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Judge Kevin Eide approved Universal Music Group and Comerica Bank’s motion to nullify the $31 million recorded-music deal the label had forged earlier this year with the estate of Prince Rogers Nelson. As Variety originally reported back in February, UMG announced it had completed a recorded-music deal with the estate of Prince; however, by April reports were already circulating that the deal was in danger of unraveling. In last week’s motion, Universal argued that special advisors for the estate at the time, L. Londell McMillan and Charles Koppelman, had misrepresented the assets the estate holds, and Universal entered into the deal mistakenly believing it was acquiring recordings that remain under contract to Prince’s original label, Warner Music Group.

The main sticking point was expiration dates: In the original release announcing the deal, Universal said it would start to gain the rights to certain Warner material in 2018, but Prince had reportedly cut a new deal with Warner Bros. in 2014 that sources say gave him the rights to the majority of his work released on the label (albeit with certain key exceptions). Variety says Warner Bros, had kept that 2014 agreement with Prince private until Judge Eide ordered the company to share it with Universal last month. In a court document released last month, UMG wrote that McMillan said on June 22 that the Warner agreement “could have been drafted better,” and “there is no dispute that these rights are confusing.”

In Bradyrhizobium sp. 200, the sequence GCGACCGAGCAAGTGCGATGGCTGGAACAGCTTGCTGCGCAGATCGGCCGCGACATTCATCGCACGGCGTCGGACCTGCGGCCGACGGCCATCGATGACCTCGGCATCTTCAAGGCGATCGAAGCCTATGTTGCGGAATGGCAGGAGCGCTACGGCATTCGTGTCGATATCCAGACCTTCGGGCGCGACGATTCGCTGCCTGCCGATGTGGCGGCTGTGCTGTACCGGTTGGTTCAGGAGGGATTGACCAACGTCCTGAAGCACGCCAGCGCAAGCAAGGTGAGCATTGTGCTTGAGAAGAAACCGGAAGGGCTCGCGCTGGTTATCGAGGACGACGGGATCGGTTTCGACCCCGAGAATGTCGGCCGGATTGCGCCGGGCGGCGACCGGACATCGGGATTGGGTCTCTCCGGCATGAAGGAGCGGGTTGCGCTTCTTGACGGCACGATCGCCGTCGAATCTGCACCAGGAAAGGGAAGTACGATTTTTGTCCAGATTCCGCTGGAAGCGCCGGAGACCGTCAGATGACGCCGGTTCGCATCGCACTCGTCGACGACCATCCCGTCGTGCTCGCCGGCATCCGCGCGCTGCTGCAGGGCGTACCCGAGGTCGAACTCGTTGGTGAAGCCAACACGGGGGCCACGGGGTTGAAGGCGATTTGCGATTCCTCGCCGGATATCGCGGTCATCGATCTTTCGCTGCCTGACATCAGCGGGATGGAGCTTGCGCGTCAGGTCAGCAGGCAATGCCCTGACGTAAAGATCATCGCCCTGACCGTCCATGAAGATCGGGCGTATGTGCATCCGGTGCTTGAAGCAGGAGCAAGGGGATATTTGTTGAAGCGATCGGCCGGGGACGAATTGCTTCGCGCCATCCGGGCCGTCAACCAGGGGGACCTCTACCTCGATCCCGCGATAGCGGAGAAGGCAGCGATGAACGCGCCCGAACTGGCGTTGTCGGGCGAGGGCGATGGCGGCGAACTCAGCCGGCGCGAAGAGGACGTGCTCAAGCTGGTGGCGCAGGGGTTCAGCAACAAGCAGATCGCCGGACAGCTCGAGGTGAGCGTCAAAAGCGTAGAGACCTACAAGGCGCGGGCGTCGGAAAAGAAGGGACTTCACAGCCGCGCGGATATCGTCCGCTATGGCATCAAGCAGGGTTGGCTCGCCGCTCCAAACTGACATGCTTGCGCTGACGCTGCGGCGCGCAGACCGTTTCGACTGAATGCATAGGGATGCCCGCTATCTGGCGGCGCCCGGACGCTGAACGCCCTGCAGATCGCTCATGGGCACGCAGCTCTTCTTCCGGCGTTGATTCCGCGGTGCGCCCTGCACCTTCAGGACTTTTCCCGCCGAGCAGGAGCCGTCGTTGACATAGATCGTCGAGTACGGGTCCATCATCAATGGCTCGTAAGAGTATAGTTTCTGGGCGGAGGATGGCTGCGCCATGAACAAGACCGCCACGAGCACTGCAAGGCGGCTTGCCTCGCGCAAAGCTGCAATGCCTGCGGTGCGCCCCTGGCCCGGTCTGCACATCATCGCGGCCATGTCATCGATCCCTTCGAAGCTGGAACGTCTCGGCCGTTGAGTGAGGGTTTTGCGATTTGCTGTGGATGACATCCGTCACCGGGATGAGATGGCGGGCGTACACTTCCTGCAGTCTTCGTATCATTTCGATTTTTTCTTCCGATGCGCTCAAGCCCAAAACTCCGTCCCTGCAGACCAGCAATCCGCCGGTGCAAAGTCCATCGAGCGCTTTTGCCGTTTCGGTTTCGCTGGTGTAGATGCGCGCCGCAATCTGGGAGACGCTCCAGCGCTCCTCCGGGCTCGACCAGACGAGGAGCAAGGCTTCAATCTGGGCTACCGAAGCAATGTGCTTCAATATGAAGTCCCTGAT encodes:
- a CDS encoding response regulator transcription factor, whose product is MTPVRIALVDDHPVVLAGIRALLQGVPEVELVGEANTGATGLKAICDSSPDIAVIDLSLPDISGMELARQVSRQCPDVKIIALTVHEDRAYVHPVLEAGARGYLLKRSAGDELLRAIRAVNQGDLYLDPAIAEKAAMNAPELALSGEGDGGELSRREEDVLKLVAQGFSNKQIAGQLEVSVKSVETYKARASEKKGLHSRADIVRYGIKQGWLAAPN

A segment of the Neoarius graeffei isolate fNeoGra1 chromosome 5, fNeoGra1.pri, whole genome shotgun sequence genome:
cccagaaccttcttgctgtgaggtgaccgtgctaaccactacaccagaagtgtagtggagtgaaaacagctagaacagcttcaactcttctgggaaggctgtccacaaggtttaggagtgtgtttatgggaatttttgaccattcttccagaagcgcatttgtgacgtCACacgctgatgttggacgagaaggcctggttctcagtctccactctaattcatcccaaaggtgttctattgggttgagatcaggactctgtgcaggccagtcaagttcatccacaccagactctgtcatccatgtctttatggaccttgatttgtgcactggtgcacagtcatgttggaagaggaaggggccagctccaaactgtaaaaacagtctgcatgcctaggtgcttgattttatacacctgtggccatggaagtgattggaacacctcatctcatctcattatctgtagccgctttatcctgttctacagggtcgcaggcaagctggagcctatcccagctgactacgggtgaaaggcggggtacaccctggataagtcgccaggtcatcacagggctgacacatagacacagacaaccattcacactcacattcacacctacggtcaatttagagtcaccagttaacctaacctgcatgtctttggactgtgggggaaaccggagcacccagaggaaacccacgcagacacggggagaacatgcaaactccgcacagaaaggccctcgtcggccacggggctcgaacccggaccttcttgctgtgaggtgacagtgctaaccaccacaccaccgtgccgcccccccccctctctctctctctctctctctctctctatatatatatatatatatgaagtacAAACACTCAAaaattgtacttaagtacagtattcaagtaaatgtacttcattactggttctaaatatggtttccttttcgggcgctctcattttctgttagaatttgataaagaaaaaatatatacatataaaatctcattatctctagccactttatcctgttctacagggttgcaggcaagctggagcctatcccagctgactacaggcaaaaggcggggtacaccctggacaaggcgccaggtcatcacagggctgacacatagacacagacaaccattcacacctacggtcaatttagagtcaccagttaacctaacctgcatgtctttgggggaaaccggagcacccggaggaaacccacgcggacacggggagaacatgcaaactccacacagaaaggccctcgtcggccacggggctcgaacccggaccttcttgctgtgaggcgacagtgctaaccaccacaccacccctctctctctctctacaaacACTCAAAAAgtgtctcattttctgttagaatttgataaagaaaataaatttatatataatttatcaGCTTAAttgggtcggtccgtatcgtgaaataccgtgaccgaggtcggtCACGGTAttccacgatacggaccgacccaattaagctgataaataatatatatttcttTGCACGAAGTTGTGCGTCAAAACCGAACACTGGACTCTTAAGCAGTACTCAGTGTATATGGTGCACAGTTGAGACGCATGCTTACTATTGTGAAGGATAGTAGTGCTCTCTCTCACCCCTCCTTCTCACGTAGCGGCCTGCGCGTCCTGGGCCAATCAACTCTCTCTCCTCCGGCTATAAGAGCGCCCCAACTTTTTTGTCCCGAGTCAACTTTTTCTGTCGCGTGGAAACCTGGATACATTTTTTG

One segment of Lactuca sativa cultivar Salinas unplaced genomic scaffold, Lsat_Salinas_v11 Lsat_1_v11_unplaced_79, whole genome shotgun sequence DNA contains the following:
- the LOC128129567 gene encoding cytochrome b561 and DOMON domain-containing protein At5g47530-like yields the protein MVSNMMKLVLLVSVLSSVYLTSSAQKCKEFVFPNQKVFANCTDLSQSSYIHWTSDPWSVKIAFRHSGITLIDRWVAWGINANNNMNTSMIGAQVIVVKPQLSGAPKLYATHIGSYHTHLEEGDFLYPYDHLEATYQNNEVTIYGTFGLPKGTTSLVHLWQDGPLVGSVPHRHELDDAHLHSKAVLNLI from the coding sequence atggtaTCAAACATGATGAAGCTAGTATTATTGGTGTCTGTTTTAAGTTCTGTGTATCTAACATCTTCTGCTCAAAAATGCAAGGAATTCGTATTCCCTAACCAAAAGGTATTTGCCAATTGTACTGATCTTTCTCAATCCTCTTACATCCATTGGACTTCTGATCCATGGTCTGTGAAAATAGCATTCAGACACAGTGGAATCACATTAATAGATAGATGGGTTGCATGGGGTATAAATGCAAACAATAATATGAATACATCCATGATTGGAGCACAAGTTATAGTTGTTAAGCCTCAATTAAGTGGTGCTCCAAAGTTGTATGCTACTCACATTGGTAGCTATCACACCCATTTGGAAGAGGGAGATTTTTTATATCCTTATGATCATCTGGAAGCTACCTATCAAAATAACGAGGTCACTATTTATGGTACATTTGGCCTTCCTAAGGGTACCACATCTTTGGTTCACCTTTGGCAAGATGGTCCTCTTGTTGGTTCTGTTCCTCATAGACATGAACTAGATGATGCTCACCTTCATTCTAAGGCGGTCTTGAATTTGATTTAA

In a joint statement released last Thursday evening, UMG and the estate said, “Universal Music Group and the Estate of Prince Rogers Nelson welcome the court’s approval of our amicable resolution to this matter. We look forward to continuing to work closely together on Prince’s music publishing and merchandise to ensure that we deliver the very best experiences to Prince’s fans around the world.” The decision does not affect Universal’s other deals with the estate struck by Koppelman and McMillan, which include music publishing and merchandising.

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